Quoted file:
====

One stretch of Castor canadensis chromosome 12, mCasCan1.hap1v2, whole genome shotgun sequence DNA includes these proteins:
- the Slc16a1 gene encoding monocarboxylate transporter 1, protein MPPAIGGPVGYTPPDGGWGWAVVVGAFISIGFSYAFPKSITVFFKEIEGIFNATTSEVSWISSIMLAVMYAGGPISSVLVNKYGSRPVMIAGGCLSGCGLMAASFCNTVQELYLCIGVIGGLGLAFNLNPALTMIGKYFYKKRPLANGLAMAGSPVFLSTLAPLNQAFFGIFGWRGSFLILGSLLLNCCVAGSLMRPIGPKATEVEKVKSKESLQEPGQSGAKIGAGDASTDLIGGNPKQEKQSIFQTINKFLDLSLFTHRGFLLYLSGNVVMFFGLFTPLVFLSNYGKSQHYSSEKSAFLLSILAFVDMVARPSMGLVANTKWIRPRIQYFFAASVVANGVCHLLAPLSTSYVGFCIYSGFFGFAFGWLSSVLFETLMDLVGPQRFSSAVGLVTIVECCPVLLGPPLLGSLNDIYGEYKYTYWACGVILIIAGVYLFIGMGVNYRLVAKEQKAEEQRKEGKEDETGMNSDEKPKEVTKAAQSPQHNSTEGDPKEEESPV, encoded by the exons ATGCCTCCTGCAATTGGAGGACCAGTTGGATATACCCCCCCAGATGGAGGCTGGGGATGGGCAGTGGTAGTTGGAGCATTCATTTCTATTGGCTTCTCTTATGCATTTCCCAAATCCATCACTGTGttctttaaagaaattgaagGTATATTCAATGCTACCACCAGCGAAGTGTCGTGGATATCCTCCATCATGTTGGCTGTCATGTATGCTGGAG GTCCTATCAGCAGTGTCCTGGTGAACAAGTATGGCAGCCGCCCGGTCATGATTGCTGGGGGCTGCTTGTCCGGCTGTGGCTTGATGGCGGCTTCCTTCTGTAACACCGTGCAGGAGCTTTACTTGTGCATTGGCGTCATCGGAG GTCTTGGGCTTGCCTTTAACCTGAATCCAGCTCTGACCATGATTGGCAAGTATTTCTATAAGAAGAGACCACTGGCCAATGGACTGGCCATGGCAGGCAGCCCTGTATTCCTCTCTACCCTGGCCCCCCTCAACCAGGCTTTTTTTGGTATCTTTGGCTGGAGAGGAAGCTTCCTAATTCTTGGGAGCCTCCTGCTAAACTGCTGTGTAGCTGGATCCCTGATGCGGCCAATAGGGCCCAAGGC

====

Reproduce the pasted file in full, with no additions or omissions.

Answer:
One stretch of Castor canadensis chromosome 12, mCasCan1.hap1v2, whole genome shotgun sequence DNA includes these proteins:
- the Slc16a1 gene encoding monocarboxylate transporter 1, protein MPPAIGGPVGYTPPDGGWGWAVVVGAFISIGFSYAFPKSITVFFKEIEGIFNATTSEVSWISSIMLAVMYAGGPISSVLVNKYGSRPVMIAGGCLSGCGLMAASFCNTVQELYLCIGVIGGLGLAFNLNPALTMIGKYFYKKRPLANGLAMAGSPVFLSTLAPLNQAFFGIFGWRGSFLILGSLLLNCCVAGSLMRPIGPKATEVEKVKSKESLQEPGQSGAKIGAGDASTDLIGGNPKQEKQSIFQTINKFLDLSLFTHRGFLLYLSGNVVMFFGLFTPLVFLSNYGKSQHYSSEKSAFLLSILAFVDMVARPSMGLVANTKWIRPRIQYFFAASVVANGVCHLLAPLSTSYVGFCIYSGFFGFAFGWLSSVLFETLMDLVGPQRFSSAVGLVTIVECCPVLLGPPLLGSLNDIYGEYKYTYWACGVILIIAGVYLFIGMGVNYRLVAKEQKAEEQRKEGKEDETGMNSDEKPKEVTKAAQSPQHNSTEGDPKEEESPV, encoded by the exons ATGCCTCCTGCAATTGGAGGACCAGTTGGATATACCCCCCCAGATGGAGGCTGGGGATGGGCAGTGGTAGTTGGAGCATTCATTTCTATTGGCTTCTCTTATGCATTTCCCAAATCCATCACTGTGttctttaaagaaattgaagGTATATTCAATGCTACCACCAGCGAAGTGTCGTGGATATCCTCCATCATGTTGGCTGTCATGTATGCTGGAG GTCCTATCAGCAGTGTCCTGGTGAACAAGTATGGCAGCCGCCCGGTCATGATTGCTGGGGGCTGCTTGTCCGGCTGTGGCTTGATGGCGGCTTCCTTCTGTAACACCGTGCAGGAGCTTTACTTGTGCATTGGCGTCATCGGAG GTCTTGGGCTTGCCTTTAACCTGAATCCAGCTCTGACCATGATTGGCAAGTATTTCTATAAGAAGAGACCACTGGCCAATGGACTGGCCATGGCAGGCAGCCCTGTATTCCTCTCTACCCTGGCCCCCCTCAACCAGGCTTTTTTTGGTATCTTTGGCTGGAGAGGAAGCTTCCTAATTCTTGGGAGCCTCCTGCTAAACTGCTGTGTAGCTGGATCCCTGATGCGGCCAATAGGGCCCAAGGC